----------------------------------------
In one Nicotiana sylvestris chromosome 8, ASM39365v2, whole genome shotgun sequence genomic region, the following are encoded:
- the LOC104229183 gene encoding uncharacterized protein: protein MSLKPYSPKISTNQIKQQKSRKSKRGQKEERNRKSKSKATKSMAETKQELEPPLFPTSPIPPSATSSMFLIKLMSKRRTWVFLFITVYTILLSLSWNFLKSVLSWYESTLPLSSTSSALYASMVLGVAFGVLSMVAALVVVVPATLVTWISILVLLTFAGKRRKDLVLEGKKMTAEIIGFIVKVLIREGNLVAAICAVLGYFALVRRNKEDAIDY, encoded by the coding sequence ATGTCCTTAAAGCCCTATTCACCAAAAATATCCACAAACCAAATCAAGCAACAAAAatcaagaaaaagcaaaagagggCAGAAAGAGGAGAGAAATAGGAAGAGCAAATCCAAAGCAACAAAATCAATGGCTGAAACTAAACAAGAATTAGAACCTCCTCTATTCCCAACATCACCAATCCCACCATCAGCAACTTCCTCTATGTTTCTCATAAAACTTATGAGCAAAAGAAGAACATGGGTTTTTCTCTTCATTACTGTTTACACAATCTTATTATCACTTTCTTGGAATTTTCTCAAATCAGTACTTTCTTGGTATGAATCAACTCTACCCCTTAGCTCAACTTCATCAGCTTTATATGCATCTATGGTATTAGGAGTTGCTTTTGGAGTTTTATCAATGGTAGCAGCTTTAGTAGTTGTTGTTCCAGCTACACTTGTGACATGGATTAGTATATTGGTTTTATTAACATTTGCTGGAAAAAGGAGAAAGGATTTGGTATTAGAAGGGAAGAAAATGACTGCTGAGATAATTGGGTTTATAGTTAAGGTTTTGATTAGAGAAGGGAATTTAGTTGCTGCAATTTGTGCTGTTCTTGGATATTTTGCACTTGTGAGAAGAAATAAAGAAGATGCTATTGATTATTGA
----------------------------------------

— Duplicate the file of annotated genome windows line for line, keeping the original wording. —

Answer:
In one Nicotiana sylvestris chromosome 8, ASM39365v2, whole genome shotgun sequence genomic region, the following are encoded:
- the LOC104229183 gene encoding uncharacterized protein: protein MSLKPYSPKISTNQIKQQKSRKSKRGQKEERNRKSKSKATKSMAETKQELEPPLFPTSPIPPSATSSMFLIKLMSKRRTWVFLFITVYTILLSLSWNFLKSVLSWYESTLPLSSTSSALYASMVLGVAFGVLSMVAALVVVVPATLVTWISILVLLTFAGKRRKDLVLEGKKMTAEIIGFIVKVLIREGNLVAAICAVLGYFALVRRNKEDAIDY, encoded by the coding sequence ATGTCCTTAAAGCCCTATTCACCAAAAATATCCACAAACCAAATCAAGCAACAAAAatcaagaaaaagcaaaagagggCAGAAAGAGGAGAGAAATAGGAAGAGCAAATCCAAAGCAACAAAATCAATGGCTGAAACTAAACAAGAATTAGAACCTCCTCTATTCCCAACATCACCAATCCCACCATCAGCAACTTCCTCTATGTTTCTCATAAAACTTATGAGCAAAAGAAGAACATGGGTTTTTCTCTTCATTACTGTTTACACAATCTTATTATCACTTTCTTGGAATTTTCTCAAATCAGTACTTTCTTGGTATGAATCAACTCTACCCCTTAGCTCAACTTCATCAGCTTTATATGCATCTATGGTATTAGGAGTTGCTTTTGGAGTTTTATCAATGGTAGCAGCTTTAGTAGTTGTTGTTCCAGCTACACTTGTGACATGGATTAGTATATTGGTTTTATTAACATTTGCTGGAAAAAGGAGAAAGGATTTGGTATTAGAAGGGAAGAAAATGACTGCTGAGATAATTGGGTTTATAGTTAAGGTTTTGATTAGAGAAGGGAATTTAGTTGCTGCAATTTGTGCTGTTCTTGGATATTTTGCACTTGTGAGAAGAAATAAAGAAGATGCTATTGATTATTGA